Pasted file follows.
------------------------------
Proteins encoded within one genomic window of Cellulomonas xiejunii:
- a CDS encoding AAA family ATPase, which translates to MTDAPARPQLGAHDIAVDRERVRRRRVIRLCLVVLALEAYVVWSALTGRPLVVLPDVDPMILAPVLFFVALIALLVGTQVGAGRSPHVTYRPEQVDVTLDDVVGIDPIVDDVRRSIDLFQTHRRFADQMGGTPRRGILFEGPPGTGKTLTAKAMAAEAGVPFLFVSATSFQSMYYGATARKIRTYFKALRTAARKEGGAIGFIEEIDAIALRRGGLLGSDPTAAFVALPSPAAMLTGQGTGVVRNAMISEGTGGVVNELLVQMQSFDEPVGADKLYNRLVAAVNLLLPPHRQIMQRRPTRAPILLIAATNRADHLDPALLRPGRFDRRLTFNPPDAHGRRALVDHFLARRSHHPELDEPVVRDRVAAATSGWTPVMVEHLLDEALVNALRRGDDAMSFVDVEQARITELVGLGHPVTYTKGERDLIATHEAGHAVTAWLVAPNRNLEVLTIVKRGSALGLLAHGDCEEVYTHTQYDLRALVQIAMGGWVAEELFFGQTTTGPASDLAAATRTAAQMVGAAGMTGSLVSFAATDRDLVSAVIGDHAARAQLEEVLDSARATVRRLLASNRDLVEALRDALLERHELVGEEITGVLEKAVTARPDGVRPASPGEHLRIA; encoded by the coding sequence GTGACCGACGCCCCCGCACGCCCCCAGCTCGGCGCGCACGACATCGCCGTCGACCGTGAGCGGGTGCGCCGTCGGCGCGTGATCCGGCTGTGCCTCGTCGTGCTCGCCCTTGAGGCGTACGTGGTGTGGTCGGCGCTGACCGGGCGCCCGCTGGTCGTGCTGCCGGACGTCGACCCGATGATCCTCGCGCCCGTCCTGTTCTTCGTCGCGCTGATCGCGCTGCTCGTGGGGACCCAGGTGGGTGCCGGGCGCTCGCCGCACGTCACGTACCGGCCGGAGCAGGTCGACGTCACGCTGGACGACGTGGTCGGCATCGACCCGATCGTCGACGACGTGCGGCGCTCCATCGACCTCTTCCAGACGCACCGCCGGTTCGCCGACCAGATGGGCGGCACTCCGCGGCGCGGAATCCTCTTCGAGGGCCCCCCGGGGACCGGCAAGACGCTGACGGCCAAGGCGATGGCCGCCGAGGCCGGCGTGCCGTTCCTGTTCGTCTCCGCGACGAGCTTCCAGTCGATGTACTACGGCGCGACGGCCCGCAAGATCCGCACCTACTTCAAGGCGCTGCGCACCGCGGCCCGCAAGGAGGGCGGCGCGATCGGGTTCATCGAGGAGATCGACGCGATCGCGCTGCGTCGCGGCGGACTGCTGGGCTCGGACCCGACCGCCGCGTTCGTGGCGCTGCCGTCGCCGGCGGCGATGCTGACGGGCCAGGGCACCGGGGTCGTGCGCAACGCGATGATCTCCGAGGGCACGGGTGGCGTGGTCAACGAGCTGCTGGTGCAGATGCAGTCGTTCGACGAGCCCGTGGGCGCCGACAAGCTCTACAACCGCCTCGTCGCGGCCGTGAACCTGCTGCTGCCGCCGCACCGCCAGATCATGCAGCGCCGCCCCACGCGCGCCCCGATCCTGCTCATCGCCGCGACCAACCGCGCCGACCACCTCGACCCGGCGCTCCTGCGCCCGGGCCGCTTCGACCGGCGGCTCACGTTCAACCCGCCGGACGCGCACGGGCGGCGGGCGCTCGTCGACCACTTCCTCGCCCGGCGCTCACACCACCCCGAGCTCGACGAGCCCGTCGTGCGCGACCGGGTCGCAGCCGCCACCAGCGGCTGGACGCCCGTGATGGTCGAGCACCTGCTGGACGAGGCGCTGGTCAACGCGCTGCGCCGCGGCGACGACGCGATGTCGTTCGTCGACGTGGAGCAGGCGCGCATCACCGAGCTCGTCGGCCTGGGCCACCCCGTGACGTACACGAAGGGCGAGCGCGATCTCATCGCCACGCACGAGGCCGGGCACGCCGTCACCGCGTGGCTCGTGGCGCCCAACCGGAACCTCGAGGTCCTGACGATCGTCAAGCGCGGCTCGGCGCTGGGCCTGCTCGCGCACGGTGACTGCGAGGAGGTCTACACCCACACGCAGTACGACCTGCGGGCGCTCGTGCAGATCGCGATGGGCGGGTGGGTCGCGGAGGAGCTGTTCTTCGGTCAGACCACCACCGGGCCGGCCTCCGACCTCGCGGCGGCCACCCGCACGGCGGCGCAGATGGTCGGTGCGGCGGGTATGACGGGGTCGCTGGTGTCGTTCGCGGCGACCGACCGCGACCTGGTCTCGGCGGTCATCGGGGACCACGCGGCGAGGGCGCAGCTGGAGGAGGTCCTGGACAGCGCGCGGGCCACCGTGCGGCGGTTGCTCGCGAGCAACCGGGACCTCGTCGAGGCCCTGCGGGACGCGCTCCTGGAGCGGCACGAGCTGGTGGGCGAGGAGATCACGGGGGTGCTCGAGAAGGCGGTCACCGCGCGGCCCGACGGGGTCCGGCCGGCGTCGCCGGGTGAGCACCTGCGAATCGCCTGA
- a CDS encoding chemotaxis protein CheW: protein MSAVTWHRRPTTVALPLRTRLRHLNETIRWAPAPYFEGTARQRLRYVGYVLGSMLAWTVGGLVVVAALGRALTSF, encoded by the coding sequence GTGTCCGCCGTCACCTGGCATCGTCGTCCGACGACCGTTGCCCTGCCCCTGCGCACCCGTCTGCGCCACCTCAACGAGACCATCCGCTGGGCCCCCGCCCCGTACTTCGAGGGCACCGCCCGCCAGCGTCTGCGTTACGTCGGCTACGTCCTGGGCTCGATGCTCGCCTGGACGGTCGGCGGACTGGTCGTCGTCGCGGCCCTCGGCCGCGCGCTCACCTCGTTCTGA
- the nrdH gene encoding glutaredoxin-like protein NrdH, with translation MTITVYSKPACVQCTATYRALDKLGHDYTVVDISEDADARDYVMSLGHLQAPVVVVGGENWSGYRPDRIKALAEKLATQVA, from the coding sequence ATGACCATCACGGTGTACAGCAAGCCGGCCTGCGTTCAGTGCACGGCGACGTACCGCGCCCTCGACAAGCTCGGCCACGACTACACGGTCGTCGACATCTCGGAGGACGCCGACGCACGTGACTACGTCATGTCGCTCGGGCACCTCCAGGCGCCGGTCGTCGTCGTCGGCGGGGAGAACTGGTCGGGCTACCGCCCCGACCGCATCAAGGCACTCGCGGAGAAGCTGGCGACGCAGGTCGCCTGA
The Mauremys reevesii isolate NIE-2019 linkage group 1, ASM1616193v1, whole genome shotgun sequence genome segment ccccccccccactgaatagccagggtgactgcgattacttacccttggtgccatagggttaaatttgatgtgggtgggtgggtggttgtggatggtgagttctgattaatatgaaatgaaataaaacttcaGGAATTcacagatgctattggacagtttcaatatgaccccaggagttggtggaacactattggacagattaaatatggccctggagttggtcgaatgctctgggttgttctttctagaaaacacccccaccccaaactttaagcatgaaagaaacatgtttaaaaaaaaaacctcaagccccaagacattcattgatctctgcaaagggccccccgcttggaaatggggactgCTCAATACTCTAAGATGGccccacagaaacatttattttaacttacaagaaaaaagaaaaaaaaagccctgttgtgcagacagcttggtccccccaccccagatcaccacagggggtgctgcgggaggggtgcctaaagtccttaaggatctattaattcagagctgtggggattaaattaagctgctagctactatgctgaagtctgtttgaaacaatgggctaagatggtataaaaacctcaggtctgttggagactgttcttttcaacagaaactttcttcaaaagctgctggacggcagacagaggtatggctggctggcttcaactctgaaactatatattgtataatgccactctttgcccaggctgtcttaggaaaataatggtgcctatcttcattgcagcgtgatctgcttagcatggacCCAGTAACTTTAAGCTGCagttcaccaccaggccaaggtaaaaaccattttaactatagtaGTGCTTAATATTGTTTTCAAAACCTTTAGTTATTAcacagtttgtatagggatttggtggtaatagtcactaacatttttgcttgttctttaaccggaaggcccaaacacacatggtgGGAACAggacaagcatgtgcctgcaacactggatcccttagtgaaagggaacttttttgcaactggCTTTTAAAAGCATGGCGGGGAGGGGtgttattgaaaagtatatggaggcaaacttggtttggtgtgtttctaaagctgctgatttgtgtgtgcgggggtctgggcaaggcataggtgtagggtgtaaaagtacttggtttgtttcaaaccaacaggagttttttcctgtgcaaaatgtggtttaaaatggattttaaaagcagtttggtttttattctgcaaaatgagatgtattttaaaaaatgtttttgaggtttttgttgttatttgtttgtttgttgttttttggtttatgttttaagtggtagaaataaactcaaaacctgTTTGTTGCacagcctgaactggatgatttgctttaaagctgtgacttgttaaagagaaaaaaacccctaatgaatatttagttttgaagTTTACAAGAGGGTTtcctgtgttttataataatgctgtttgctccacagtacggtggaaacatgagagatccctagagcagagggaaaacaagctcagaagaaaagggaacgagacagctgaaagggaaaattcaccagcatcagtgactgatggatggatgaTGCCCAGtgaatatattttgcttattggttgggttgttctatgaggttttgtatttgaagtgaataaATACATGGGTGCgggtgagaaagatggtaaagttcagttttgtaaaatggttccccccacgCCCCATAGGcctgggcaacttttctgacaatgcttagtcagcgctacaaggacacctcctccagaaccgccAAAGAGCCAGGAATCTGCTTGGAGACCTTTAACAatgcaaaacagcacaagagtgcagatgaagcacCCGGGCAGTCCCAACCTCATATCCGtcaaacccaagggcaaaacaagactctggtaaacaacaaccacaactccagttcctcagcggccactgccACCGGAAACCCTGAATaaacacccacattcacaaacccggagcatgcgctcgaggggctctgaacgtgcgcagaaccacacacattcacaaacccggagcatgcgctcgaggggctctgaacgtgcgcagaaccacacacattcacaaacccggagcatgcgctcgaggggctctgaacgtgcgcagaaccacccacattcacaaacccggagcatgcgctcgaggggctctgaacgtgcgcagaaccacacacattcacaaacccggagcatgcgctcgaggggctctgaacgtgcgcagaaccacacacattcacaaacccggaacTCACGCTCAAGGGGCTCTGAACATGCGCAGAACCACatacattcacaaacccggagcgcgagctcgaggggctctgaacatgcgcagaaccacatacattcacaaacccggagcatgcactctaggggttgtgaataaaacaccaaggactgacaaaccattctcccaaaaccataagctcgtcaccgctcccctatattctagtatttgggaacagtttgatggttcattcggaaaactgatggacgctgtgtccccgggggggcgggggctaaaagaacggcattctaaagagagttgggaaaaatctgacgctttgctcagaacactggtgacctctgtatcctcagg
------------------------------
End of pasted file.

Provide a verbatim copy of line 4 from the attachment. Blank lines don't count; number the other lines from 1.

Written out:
- the nrdH gene encoding glutaredoxin-like protein NrdH, with translation MTITVYSKPACVQCTATYRALDKLGHDYTVVDISEDADARDYVMSLGHLQAPVVVVGGENWSGYRPDRIKALAEKLATQVA, from the coding sequence ATGACCATCACGGTGTACAGCAAGCCGGCCTGCGTTCAGTGCACGGCGACGTACCGCGCCCTCGACAAGCTCGGCCACGACTACACGGTCGTCGACATCTCGGAGGACGCCGACGCACGTGACTACGTCATGTCGCTCGGGCACCTCCAGGCGCCGGTCGTCGTCGTCGGCGGGGAGAACTGGTCGGGCTACCGCCCCGACCGCATCAAGGCACTCGCGGAGAAGCTGGCGACGCAGGTCGCCTGA